The most common thyroid malignancy of childhood and adult life. Females are more common affected (4:1). Rates of the disease are increasing but cure rates are high (over 90% for those under 45 years of age).
Interestingly, the incidence of papillary thyroid cancer is between 5 and 35% in autopsy and thyroidectomy series. This suggests that many papillary carcinomas are relatively benign in their behaviour.
The aetiology of thyroid cancer is related to gender (through unknown mechanisms) and radiation exposure. Rates of papillary thyroid cancer in Eastern European countries was elevated following the Chernobyl accident. This was due to uptake of 131I in the developing thyroid gland, with a relative risk of 237 for those aged under 1 year.
Papillary carcinoma frequently passes to regional lymph nodes but haematogenous spread is less common. There are often microscopic deposits of malignancy in macroscopically normal thyroid tissue, likely due to lymphatic spread within the gland itself.
Incidental papillary carcinomas found on imaging are thought to have a benign course in most patients. There is a 98% 20 year survival for patients with symptomatic disease with modern treatment and an argument can be made for observing asymptomatic thyroid nodules.
The most common presenting features are:
- Thyroid nodule
- Cervical lymphadenopathy
Incidental findings of thyroid nodules are not uncommon.
Local disease can lead to dyspnoea or dysphagia with involvement of adjacent structures.
Nuclear medicine scans detect papillary carcinoma as a cold nodule in the thyroid gland. Ultrasound is the best modality currently for determination of the nature of a thyroid nodule (cystic or solid). CT and MRI do not add additional information except for mediastinal lymphadenopathy.
Most tumours are grey-white, irregular lesions that may infiltrate the surrounding thyroid tissue. Small portions may be cystic.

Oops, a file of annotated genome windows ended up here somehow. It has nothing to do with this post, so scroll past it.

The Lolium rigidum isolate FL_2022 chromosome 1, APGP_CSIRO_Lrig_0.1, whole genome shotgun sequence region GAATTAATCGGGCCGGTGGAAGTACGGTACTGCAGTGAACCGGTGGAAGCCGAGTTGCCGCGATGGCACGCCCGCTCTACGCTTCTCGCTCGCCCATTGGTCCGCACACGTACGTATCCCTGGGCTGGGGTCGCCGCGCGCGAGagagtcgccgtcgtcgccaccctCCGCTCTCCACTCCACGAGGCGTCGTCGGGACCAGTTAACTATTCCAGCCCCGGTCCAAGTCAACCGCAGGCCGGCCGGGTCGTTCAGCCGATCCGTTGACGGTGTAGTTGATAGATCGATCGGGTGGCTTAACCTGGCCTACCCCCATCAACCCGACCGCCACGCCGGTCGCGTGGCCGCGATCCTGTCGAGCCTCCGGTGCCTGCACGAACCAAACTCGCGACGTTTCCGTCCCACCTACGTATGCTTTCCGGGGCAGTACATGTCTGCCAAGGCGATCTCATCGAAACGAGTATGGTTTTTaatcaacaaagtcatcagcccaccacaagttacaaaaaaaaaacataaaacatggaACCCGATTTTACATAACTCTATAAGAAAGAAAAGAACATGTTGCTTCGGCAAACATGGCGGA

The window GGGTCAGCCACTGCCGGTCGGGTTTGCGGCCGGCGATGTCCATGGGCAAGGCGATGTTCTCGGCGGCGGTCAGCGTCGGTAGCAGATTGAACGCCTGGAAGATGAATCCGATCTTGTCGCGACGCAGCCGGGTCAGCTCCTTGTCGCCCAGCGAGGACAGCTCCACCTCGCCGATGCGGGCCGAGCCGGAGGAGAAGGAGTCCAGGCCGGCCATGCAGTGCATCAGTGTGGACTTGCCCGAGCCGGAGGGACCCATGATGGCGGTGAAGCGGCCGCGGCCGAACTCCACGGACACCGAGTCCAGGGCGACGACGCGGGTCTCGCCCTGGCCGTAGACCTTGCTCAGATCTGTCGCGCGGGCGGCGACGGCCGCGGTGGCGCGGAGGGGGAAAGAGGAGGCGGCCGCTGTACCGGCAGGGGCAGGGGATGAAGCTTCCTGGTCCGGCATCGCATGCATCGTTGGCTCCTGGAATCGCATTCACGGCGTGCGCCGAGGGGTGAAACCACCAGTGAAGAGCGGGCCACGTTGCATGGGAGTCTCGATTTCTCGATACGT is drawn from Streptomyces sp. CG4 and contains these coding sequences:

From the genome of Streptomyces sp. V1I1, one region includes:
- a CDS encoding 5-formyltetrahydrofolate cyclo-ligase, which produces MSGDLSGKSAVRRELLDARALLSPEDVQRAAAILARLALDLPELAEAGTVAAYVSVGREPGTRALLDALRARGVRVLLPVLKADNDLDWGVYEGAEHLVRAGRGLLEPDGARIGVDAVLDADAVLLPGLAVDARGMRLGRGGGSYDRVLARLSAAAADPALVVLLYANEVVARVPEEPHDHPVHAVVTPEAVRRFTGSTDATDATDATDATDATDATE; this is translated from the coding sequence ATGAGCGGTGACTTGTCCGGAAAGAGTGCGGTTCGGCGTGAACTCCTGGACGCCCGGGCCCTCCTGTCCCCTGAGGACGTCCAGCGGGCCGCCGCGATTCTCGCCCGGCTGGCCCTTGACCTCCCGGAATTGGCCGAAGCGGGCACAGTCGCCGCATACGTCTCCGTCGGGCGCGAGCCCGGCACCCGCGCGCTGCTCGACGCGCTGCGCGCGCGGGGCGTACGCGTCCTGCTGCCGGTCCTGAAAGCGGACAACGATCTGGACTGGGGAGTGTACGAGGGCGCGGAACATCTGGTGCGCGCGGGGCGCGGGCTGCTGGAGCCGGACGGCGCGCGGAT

Although papillary architecture is common it is not always present. Instead, diagnosis relies on nuclear features. There are several classical nuclear features of papillary thyroid cancer:
- Oval Shape
- Grooving (due to folding of the nuclear membrane)
- Ground glass chromatin
At least some of these features should be required for a diagnosis. Squamous metaplasia may also be seen. Psammoma bodies (calcium deposits) are also visible in some cases and aid in classification.
There are numerous subtypes of papillary carcinoma. Regardless of the growth pattern, the nuclei retain the features described above.
- Follicular variant consists of small follicle-like structures with few papillae.
- Oncocytic variant is a brown coloured tumour that may have follicular or papillary growth patterns.
- Clear cell variant contains clear cells with either papillary or follicular growth patterns
- Diffuse sclerosing variant often involves both lobes of the thyroid without a discrete mass. Calcification is frequent. This variant is associated with auto-immune thyroid disease and metastasises more frequently than other variants, usually to the lungs.
There are a number of rare variants that are not described here.
Positive for cytokeratins, thyroglobulin and TTF-1. The presence of thyroglobulin is helpful in distinguishing thyroid carcinoma from lung carcinoma. Further stains that try and highlight common genetic alterations in papillary carcinoma are in development.
The unique genetic change seen in papillary carcinoma is the RET/PTCH rearrangement, where the tyrosine kinase domain of RET is fused to another gene on the long arm of chromosome 10.
RET is a proto-oncogene that normally functions during foetal development, and is important in the development of the neural crest.
PTCH1 codes for patched-1, the receptor for the sonic hedgehog protein (SHH). When SHH binds to PTCH1, it dissociates from SMO (smoothened), leading to signal transduction that promotes cell proliferation.
Both RET and PTCH1 are essential in the normal embryological development of humans (and many other animals). The chimeric RET/PTCH1 gene leads to inappropriate activation of the RET tyrosine kinase which promotes cell survival and clonal expansion. There are a number of other PTCH proteins; RET/PTCH3 seems to be strongly associated with ionising radiation.
Other common genetic changes seen in papillary carcinoma are RAS and B-RAF mutations.
Staging of papillary carcinoma varies for those over and under 45. People under 45 years of age can only ever be Stage I or Stage II, depending on the presence of distant metastases. Those over 45 are staged normally (see the parent page).